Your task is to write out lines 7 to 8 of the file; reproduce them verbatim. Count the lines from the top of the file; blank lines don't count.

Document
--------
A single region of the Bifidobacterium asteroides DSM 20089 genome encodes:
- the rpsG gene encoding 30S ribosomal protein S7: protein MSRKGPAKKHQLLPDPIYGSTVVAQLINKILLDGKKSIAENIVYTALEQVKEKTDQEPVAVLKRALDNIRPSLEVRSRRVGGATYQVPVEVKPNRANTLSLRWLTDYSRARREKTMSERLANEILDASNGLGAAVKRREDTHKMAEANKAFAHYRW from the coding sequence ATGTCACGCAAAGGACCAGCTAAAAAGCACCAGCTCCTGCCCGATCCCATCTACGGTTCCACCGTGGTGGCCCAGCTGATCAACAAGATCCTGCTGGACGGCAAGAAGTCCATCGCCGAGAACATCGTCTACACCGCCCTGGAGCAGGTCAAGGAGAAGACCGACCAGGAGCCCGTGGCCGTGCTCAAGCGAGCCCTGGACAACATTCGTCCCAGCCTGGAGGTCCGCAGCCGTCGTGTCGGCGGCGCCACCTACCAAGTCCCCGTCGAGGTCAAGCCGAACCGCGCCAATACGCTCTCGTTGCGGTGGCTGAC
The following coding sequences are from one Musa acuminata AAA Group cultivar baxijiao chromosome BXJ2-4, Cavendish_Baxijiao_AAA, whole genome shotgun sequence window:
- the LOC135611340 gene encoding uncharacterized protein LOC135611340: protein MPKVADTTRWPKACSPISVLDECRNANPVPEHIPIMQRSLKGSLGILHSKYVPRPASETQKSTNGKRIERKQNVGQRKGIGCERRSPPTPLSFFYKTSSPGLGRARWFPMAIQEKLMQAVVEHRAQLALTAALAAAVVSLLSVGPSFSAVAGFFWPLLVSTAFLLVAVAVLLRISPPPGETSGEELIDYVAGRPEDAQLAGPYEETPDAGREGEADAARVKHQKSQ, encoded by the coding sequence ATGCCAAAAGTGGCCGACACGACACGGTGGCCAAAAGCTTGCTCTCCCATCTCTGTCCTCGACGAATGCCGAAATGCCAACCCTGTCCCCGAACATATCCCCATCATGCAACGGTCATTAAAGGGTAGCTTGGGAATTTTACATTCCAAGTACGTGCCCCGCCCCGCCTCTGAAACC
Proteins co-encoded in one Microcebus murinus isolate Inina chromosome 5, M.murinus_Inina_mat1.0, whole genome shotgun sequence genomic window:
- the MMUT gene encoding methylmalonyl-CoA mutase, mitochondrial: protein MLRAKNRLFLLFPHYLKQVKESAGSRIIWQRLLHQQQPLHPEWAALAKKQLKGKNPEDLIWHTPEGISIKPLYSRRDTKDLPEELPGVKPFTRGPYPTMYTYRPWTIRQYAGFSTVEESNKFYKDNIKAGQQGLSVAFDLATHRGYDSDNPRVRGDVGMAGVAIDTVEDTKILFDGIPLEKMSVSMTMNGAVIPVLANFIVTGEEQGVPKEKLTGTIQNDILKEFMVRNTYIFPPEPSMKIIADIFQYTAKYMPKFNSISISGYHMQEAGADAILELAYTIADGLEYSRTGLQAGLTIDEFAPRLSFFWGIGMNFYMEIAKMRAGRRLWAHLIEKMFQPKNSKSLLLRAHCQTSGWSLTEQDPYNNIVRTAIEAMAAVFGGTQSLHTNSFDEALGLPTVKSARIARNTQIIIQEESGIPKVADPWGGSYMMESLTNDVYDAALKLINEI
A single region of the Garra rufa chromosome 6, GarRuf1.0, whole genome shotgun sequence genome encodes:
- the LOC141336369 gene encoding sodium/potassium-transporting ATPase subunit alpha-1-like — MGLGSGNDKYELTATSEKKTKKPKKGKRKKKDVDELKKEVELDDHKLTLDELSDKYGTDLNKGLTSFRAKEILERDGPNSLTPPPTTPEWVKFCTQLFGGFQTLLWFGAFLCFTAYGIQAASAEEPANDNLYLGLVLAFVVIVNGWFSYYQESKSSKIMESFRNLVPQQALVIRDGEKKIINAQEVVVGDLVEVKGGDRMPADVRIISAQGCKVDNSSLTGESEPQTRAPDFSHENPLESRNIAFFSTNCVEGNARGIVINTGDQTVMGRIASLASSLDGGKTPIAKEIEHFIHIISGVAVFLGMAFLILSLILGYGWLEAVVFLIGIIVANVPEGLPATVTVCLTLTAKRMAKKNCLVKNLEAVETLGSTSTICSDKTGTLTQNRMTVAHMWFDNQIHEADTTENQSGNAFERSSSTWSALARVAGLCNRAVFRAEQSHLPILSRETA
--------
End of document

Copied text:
A single region of the Garra rufa chromosome 6, GarRuf1.0, whole genome shotgun sequence genome encodes:
- the LOC141336369 gene encoding sodium/potassium-transporting ATPase subunit alpha-1-like — MGLGSGNDKYELTATSEKKTKKPKKGKRKKKDVDELKKEVELDDHKLTLDELSDKYGTDLNKGLTSFRAKEILERDGPNSLTPPPTTPEWVKFCTQLFGGFQTLLWFGAFLCFTAYGIQAASAEEPANDNLYLGLVLAFVVIVNGWFSYYQESKSSKIMESFRNLVPQQALVIRDGEKKIINAQEVVVGDLVEVKGGDRMPADVRIISAQGCKVDNSSLTGESEPQTRAPDFSHENPLESRNIAFFSTNCVEGNARGIVINTGDQTVMGRIASLASSLDGGKTPIAKEIEHFIHIISGVAVFLGMAFLILSLILGYGWLEAVVFLIGIIVANVPEGLPATVTVCLTLTAKRMAKKNCLVKNLEAVETLGSTSTICSDKTGTLTQNRMTVAHMWFDNQIHEADTTENQSGNAFERSSSTWSALARVAGLCNRAVFRAEQSHLPILSRETA